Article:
Should you decide to purchase a rainbow fish, you should be mindful of the fact that they only begin to show their colors as they enter adulthood, so you have more to gain in the long run from going with a pale rainbowfish than you do from choosing the most beautiful one you can find.
17. Green Swordtail
Despite their name, green swordtails are peaceful fish and avoid confrontation whenever possible. In fact, they seem to participate in friendships with other fish actively and so can be expected to adapt to and thrive in your community aquarium.
Green swordtails get on particularly well with platies, and the two species are so closely related that they can crossbreed.
The green swordtail is a good choice if you are new to fishkeeping as they can survive in a variety of conditions and can easily withstand the most common mistakes made by inexperienced hobbyists.
What are the prettiest fish to keep in a freshwater aquarium?
In my opinion, one of the prettiest tropical fishes that we didn’t mention above that you can keep in a small fish tank is the cherry barb. It’s tiny, energetic, is suitable in a variety of tank conditions, and will only get a few inches long.
Another fish that many people might not consider very pretty but I like the Kuhli loach. It’s very active at night, but if you can catch it during the day, it’s brown with very nice gold/yellow bands that run across its body. Although this is very simple, I think it’s a very attractive fish.
What is the best starter fish for a freshwater aquarium?
There are many peaceful species of fish that are great for a new aquarium owner such as guppies, tetras, danios. But my favorite is the white cloud minnow. It’s very active, nice red fins, very hardy and can withstand a variety of tank conditions.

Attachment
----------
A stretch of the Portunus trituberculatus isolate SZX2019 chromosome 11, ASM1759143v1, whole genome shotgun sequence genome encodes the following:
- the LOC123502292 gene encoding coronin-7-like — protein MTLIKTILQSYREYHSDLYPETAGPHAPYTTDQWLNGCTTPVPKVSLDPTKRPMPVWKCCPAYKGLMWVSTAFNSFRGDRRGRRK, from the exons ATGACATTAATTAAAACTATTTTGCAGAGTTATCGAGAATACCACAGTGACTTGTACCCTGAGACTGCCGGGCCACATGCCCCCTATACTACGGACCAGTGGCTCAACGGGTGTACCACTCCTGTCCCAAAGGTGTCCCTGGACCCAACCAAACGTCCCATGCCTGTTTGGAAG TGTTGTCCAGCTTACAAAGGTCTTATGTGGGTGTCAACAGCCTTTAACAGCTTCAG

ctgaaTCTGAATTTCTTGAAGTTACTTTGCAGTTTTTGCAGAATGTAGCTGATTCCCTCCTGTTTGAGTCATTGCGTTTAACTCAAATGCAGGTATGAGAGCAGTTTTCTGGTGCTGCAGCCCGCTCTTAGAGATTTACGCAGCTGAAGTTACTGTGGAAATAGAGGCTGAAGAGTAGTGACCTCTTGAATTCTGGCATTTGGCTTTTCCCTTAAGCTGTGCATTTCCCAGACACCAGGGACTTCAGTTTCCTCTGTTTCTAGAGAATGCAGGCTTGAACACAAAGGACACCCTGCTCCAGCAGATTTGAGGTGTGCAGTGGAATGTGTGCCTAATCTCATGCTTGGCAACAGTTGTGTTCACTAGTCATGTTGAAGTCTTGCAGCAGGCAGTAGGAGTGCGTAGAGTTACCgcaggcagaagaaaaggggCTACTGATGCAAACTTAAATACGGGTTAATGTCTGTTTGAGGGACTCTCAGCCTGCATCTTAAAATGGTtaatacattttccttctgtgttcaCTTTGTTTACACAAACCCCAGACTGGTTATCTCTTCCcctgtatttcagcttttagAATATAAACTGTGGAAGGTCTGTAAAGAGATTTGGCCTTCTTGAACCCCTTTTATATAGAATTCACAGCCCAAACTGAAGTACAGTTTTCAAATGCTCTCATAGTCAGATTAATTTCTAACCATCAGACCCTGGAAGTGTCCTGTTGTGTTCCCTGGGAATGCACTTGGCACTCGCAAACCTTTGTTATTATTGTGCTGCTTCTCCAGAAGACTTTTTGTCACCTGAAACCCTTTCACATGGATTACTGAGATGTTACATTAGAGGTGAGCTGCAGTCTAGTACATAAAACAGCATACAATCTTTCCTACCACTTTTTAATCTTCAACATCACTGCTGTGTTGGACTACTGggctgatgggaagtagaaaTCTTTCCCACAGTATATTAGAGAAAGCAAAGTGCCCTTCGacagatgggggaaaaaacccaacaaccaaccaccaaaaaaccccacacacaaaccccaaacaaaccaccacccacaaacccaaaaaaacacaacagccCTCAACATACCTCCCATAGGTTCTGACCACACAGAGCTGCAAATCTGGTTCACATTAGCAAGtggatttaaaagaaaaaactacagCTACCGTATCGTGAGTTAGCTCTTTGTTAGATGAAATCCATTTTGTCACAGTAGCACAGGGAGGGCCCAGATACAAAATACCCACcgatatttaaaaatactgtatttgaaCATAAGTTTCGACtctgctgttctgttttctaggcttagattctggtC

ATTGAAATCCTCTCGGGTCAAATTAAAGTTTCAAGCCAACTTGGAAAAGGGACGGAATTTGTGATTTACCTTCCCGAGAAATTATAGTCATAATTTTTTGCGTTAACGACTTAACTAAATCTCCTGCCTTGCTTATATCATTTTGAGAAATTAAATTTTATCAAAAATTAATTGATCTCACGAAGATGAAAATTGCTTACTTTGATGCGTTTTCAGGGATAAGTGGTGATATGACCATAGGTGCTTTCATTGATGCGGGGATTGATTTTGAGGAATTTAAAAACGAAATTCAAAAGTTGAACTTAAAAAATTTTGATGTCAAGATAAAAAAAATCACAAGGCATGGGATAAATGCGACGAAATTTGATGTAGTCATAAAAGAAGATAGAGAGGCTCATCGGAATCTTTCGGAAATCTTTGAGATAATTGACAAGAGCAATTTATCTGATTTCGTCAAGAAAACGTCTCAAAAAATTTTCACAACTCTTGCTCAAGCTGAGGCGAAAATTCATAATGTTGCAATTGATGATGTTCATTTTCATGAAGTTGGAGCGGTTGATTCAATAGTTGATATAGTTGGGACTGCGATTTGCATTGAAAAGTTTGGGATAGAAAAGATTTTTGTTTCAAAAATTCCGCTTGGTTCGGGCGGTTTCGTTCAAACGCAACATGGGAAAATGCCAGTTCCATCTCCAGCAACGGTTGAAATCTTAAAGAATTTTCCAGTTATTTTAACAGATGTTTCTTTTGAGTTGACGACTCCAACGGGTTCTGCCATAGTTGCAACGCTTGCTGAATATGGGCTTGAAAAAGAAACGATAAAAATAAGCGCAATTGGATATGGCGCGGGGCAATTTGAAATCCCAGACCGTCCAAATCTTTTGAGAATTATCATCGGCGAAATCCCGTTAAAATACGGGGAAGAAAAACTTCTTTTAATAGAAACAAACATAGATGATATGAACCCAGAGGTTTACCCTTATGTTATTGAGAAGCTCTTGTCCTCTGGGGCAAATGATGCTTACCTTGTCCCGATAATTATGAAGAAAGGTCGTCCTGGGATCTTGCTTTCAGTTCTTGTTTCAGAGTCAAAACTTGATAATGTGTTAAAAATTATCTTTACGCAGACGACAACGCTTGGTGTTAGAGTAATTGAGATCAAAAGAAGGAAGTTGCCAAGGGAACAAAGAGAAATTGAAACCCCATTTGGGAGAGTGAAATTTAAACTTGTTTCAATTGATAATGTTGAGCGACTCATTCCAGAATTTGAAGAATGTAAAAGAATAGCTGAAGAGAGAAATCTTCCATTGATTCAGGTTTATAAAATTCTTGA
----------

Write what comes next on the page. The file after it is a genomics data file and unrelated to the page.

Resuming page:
What is the most popular freshwater aquarium fish?
Overall when it comes down to selecting the best freshwater fish of all time, I’d have to go with the Betta Fish. The Betta looks beautiful in almost any tropical fish tank and available in so many different colors and fin types you can find one for any tank set up.
That said, Bettas are typically sold to beginners as an easy to care for fish, which they are not. Bettas are hardy but can be impacted by tank size, water temperature, water conditions you are also very limited to the types of tank mates you can place in the same aquarium.
Most beginners will place a Betta in a tank that is far too small, especially if they don’t keep up with regular water changes, and ultimately, the Betta will face some kind of illness.
The trick with Betta fish is to make sure you have a tank size no smaller than 5 gallons, do regular water changes and feed them a good diet of protein-rich food like brine shrimp or blood worms.
If you want to learn more? Check out our Betta Fish Beginners Guide.
What is the most low maintenance fish?
There is a lot of low maintenance fish out there, but as I mentioned above, I like the White Cloud Minnow. It’s very active, nice red fins, very hardy and can withstand a variety of tank conditions. Basically, if you can keep the water temperature consistent and feed them good food, they are very easy to care for fish that is compatible with a large variety of tank mates.
It is impossible to name any of the above fish as the absolute best, as each comes with its own unique set of pros and cons. Instead, your concern should be establishing which of the species is best suited to your community tank.
It is important that you choose a fish that matches your level of experience. Although a novice fishkeeper may wish to stock their tank with a discus, doing so would be irresponsible.
If you’re a beginner fishkeeper, our advice is to start out with a fish that is less demanding – perhaps a neon tetra or a guppy – and work your way up to the more challenging breeds.
Looking to set up your first aquarium? Check out our step by step aqaurium guide.